His twitter handle is “I’m a twin and a film critic who always has a book in his hand. I also have an opinion, and I’m not afraid to share it.“ That pretty much sums up Temple University Press’s publicity manager Gary Kramer. Gary has worked at the Press for almost 20 years and before that he had a brief stint at Princeton U. Press. At Temple, he’s responsible for the preparation of copy for book jackets, catalogs, and press releases as well as securing advance promotional statements from various academics. He plans and coordinates publicity activities for all Press books and participates in the development of marketing strategies. He compiles and produces a weekly update e-mail titled “News of the Week,” which informs our mailing list subscribers of the authors in the news, appearances, reviews published that week, and any new blog entries on our North Philly Notes blog site. He’s incredibly hard-working, smart, and engaging with amazing skills and abilities. He is also witty and imaginative. He responds to emails with lightning speed, and maintains such good relations with authors that oftentimes authors write him before they even approach their acquisitions editor.

GarywithBookBut Gary has much more going on beyond his work at the Press. He’s the author of Independent Queer Cinema: Reviews and Interviews and co-author of Directory of World Cinema: Argentina. He’s also a film critic whose blurbs often adorn movie ads in the pages of the New York Times. Ask him any question about a film and he knows the answer; if you don’t know the name of the film just give him one actor’s name and a one sentence description of the film and he’ll name the film.

Gary exemplifies everything we love about university press publishing.  He gives his all to the Press and our authors, he’s a published author, and his film reviews are read by moviegoers worldwide.

Jeopardy anyone?

Celebrating Temple University Press Books at the Association for Asian American Studies conference

This week in North Philly Notes, we spotlight our new Asian American titles, which will be on display at the Association for Asian American Studies conference, April 25-27 in Madison, Wisconsin. Several Temple University Press titles will be celebrated at a reception for new books on Thursday, April 25, at 6:00 pm in the Madison Concourse Hotel.

But wait, there’s more!…

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Temple University Press is hosting a reception at 2:00 pm on Friday, April 26 to celebrate 50 years of publishing. Our Asian American History and Culture series editors are expected to attend.

 

Temple University Press titles in Asian American Studies for 2018-2019

From Confinement to Containment: Japanese/American Arts during the Early Cold Warby Edward Tang, examines the work of four Japanese and Japanese/American artists and writers during this period: the novelist Hanama Tasaki, the actor Yamaguchi Yoshiko, the painter Henry Sugimoto, and the children’s author Yoshiko Uchida. Tang shows how the film, art, and literature made by these artists revealed to the American public the linked processes of U.S. actions at home and abroad. Their work played into—but also challenged—the postwar rehabilitated images of Japan and Japanese Americans as it focused on the history of transpacific relations such as Japanese immigration to the United States, the Asia-Pacific War, U.S. and Japanese imperialism, and the wartime confinement of Japanese Americans.

Anna May Wong: Performing the Modernby Shirley Jennifer Lim, re-evaluates the pioneering Chinese American actress Anna May Wong who made more than sixty films, headlined theater and vaudeville productions, and even starred in her own television show. Her work helped shape racial modernity as she embodied the dominant image of Chinese and, more generally, “Oriental” women between 1925 and 1940. Lim scrutinizes Wong’s cultural production and self-fashioning to provide a new understanding of the actress’s career as an ingenious creative artist.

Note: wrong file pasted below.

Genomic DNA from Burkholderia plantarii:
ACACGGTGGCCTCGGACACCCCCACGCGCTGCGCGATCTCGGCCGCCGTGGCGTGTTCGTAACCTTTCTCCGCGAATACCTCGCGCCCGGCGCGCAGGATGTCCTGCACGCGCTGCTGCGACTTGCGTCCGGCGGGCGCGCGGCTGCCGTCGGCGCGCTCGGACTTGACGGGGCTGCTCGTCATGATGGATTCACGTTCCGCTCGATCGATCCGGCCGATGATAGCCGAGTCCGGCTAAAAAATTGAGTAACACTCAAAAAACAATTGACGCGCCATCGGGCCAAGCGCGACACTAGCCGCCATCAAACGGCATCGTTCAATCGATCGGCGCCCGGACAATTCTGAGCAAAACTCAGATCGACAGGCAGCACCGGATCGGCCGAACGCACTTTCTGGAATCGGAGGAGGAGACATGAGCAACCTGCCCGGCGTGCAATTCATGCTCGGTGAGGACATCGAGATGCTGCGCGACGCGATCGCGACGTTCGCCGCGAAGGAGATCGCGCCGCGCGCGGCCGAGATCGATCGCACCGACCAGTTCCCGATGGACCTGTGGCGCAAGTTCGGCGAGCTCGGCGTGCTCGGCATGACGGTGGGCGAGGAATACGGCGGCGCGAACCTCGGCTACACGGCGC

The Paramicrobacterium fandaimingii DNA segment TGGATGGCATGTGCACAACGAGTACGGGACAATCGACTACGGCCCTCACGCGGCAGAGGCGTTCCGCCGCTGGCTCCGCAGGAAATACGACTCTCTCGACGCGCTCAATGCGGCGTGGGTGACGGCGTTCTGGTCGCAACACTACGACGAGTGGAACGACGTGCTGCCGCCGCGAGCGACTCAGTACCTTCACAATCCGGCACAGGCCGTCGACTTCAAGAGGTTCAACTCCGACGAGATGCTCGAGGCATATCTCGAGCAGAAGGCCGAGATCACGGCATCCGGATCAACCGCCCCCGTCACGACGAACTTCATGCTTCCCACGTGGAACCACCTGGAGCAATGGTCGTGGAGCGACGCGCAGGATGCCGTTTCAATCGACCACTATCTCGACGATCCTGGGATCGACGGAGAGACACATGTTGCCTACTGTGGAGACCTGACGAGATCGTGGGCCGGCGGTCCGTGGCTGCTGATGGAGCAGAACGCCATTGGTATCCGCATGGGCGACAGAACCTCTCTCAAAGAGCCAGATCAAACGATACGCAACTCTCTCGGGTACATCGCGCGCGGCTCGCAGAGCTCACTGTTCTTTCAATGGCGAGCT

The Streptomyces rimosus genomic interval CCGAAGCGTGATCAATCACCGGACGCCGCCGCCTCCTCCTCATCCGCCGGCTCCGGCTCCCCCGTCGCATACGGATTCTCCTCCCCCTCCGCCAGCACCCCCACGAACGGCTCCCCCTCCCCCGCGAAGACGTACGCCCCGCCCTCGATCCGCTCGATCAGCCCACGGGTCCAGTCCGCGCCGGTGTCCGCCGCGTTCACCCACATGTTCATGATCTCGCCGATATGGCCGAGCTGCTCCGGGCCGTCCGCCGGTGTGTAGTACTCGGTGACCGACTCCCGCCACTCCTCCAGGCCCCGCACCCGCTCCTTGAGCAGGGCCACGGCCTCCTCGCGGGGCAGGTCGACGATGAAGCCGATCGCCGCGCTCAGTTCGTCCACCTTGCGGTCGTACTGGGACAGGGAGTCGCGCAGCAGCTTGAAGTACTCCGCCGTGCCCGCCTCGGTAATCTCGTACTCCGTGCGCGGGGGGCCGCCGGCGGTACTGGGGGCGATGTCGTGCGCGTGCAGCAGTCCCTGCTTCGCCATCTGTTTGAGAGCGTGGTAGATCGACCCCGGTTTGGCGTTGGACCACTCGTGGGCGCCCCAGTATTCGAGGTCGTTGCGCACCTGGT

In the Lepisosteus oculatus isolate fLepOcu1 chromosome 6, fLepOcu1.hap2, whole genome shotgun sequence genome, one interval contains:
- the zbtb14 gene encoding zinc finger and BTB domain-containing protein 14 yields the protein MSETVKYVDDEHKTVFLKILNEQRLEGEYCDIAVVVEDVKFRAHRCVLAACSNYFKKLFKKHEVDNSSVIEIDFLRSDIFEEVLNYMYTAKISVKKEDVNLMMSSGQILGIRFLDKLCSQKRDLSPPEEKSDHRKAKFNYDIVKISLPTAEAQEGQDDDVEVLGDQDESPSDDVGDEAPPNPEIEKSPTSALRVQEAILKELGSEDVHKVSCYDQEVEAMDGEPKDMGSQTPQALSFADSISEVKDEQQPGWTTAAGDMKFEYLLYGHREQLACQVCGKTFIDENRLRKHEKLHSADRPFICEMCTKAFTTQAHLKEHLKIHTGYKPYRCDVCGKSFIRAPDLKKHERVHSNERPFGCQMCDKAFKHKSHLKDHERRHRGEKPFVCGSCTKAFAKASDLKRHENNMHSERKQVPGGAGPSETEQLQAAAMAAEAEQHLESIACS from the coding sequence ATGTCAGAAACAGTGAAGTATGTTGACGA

America’s Vietnam: The Longue Durée of U.S. Literature and Empireby Marguerite Nguyen, challenges the prevailing genealogy of Vietnam’s emergence in the American imagination—one that presupposes the Vietnam War as the starting point of meaningful Vietnamese-U.S. political and cultural involvements. Examining literature from as early as the 1820s, Marguerite Nguyen takes a comparative, long historical approach to interpreting constructions of Vietnam in American literature. She analyzes works in various genres published in English and Vietnamese by Monique Truong and Michael Herr as well as lesser-known writers such as John White, Harry Hervey, and Võ Phiến. America’s Vietnam recounts a mostly unexamined story of Southeast Asia’s lasting and varied influence on U.S. aesthetic and political concerns.

Where I Have Never Been: Migration, Melancholia, and Memory in Asian American Narratives of Return, by Patricia P. Chu. In researching accounts of diasporic Chinese offspring who returned to their parents’ ancestral country, author Patricia Chu learned that she was not alone in the experience of growing up in America with an abstract affinity to an ancestral homeland and community. The bittersweet emotions she had are shared in Asian American literature that depicts migration-related melancholia, contests official histories, and portrays Asian American families as flexible and transpacific. Where I Have Never Been explores the tropes of return, tracing both literal return visits by Asian emigrants and symbolic “returns”: first visits by diasporic offspring. Chu argues that these Asian American narratives seek to remedy widely held anxieties about cultural loss and the erasure of personal and family histories from public memory.

Sticky Rice: A Politics of Intraracial Desire, by Cynthia Wu, examines representations of same-sex desires and intraracial intimacies in some of the most widely read pieces of Asian American literature. Analyzing canonical works such as John Okada’s No-No Boy, Monique Truong’s The Book of Salt, H. T. Tsiang’s And China Has Hands, and Lois-Ann Yamanaka’s Blu’s Hanging, as well as Philip Kan Gotanda’s play, Yankee Dawg You Die, Wu considers how male relationships in these texts blur the boundaries among the homosocial, the homoerotic, and the homosexual in ways that lie beyond our concepts of modern gay identity. Wu lays bare the trope of male same-sex desires that grapple with how Asian America’s internal divides can be resolved in order to resist assimilation.